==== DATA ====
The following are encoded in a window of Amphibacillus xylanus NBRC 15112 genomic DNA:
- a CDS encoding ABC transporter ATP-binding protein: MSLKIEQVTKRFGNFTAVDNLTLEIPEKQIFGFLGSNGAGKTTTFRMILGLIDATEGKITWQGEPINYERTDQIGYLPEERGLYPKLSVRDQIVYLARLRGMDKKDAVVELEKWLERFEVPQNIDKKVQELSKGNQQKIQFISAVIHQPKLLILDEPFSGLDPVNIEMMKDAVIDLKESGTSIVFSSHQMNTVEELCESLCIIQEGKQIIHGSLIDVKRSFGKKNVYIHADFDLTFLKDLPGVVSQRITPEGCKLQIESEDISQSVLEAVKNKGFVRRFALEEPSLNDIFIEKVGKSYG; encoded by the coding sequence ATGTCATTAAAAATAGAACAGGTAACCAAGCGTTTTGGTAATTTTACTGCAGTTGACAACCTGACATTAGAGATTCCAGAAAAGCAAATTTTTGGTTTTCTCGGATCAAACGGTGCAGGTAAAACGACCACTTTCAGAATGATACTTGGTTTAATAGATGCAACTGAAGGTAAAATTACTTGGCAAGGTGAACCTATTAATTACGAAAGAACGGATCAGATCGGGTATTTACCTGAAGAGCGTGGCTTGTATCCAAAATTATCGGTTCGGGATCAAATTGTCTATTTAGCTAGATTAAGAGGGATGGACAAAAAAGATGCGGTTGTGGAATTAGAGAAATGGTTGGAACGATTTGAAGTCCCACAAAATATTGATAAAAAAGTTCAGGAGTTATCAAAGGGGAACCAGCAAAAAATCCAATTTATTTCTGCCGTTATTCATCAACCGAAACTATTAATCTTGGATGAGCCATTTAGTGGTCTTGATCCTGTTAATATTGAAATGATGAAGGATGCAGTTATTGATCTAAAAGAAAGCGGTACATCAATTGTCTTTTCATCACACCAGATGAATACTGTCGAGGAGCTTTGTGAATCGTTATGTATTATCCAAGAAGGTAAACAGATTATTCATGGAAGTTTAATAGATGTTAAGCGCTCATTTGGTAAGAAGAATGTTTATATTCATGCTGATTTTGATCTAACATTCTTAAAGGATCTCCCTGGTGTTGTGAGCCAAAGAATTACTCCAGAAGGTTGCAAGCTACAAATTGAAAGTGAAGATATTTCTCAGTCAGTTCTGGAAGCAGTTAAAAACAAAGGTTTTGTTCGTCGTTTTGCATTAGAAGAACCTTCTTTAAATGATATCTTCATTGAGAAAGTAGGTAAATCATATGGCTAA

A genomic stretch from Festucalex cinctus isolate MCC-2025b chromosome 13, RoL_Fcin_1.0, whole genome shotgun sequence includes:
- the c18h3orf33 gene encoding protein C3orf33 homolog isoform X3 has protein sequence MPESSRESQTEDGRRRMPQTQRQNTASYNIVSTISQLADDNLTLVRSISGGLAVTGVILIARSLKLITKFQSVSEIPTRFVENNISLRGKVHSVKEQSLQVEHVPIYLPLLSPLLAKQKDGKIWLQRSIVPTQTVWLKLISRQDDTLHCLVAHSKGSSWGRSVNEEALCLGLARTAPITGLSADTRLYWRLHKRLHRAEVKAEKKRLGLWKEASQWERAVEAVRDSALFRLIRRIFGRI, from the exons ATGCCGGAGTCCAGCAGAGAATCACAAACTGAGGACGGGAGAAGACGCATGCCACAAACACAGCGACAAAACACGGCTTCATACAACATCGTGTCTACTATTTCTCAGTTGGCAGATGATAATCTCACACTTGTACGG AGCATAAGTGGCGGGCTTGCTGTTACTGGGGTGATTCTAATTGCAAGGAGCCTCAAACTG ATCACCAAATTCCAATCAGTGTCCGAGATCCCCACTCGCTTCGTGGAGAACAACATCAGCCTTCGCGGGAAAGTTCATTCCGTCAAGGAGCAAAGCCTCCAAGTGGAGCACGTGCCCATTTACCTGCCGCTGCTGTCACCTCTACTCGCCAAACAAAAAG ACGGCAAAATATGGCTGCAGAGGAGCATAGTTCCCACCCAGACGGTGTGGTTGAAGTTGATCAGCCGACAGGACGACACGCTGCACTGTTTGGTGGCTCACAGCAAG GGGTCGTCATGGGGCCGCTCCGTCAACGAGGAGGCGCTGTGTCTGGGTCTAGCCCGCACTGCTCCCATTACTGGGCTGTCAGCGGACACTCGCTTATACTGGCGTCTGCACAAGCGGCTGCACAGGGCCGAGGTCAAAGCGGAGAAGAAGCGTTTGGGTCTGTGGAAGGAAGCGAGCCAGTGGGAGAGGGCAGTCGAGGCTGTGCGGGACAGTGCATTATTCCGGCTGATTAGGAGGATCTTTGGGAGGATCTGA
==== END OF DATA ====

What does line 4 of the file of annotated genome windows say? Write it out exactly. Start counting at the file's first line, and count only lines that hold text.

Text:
- the c18h3orf33 gene encoding protein C3orf33 homolog isoform X3 has protein sequence MPESSRESQTEDGRRRMPQTQRQNTASYNIVSTISQLADDNLTLVRSISGGLAVTGVILIARSLKLITKFQSVSEIPTRFVENNISLRGKVHSVKEQSLQVEHVPIYLPLLSPLLAKQKDGKIWLQRSIVPTQTVWLKLISRQDDTLHCLVAHSKGSSWGRSVNEEALCLGLARTAPITGLSADTRLYWRLHKRLHRAEVKAEKKRLGLWKEASQWERAVEAVRDSALFRLIRRIFGRI, from the exons ATGCCGGAGTCCAGCAGAGAATCACAAACTGAGGACGGGAGAAGACGCATGCCACAAACACAGCGACAAAACACGGCTTCATACAACATCGTGTCTACTATTTCTCAGTTGGCAGATGATAATCTCACACTTGTACGG AGCATAAGTGGCGGGCTTGCTGTTACTGGGGTGATTCTAATTGCAAGGAGCCTCAAACTG ATCACCAAATTCCAATCAGTGTCCGAGATCCCCACTCGCTTCGTGGAGAACAACATCAGCCTTCGCGGGAAAGTTCATTCCGTCAAGGAGCAAAGCCTCCAAGTGGAGCACGTGCCCATTTACCTGCCGCTGCTGTCACCTCTACTCGCCAAACAAAAAG ACGGCAAAATATGGCTGCAGAGGAGCATAGTTCCCACCCAGACGGTGTGGTTGAAGTTGATCAGCCGACAGGACGACACGCTGCACTGTTTGGTGGCTCACAGCAAG GGGTCGTCATGGGGCCGCTCCGTCAACGAGGAGGCGCTGTGTCTGGGTCTAGCCCGCACTGCTCCCATTACTGGGCTGTCAGCGGACACTCGCTTATACTGGCGTCTGCACAAGCGGCTGCACAGGGCCGAGGTCAAAGCGGAGAAGAAGCGTTTGGGTCTGTGGAAGGAAGCGAGCCAGTGGGAGAGGGCAGTCGAGGCTGTGCGGGACAGTGCATTATTCCGGCTGATTAGGAGGATCTTTGGGAGGATCTGA